In anyone’s hands, Verdi’s Aida is not the easiest opera to raise up to greatness on the stage. How does a director spotlight hidden subtleties, musical or dramatic, in a libretto and subject so easily swamped by the spectacle of marching breastplates, roaring divas, Egyptian bling and the aroma and sway of live camels? Novice audiences may have their own problems, grappling with characters named Aida, Amneris, Amonasro, Radamès, Ramfis — almost always A and R. If only the librettist, Antonio Ghislanzoni, had called someone Doris.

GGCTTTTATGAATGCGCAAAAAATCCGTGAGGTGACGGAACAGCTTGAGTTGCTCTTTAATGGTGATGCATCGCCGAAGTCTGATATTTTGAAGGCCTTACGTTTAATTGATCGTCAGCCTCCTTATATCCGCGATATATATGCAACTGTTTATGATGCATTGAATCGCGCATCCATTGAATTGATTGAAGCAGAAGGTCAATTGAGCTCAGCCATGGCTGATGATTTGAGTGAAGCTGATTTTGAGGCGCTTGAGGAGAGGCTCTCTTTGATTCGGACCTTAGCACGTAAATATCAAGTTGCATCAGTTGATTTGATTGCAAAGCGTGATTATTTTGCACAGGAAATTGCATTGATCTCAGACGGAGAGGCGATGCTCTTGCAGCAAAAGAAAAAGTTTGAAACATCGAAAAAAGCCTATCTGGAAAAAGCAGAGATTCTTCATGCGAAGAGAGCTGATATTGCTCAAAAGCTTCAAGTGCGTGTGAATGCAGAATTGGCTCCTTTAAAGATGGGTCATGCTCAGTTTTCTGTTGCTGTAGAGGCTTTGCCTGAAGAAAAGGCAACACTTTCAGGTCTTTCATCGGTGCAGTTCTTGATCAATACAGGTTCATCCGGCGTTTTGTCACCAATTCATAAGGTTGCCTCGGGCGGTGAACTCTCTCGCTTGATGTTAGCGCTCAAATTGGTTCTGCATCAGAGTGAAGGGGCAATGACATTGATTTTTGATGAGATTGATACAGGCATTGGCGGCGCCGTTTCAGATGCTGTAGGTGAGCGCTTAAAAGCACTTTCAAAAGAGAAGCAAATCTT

Imagine, then, the difficulties faced when the opera is performed by Opera Australia on a wide-open platform, built over water, at this year’s Handa Opera on Sydney Harbour. This filmed record, in UK cinemas for one evening only on 15 September, offers a vivid document of the company’s struggle to bring Verdi’s Egyptian monster to heel.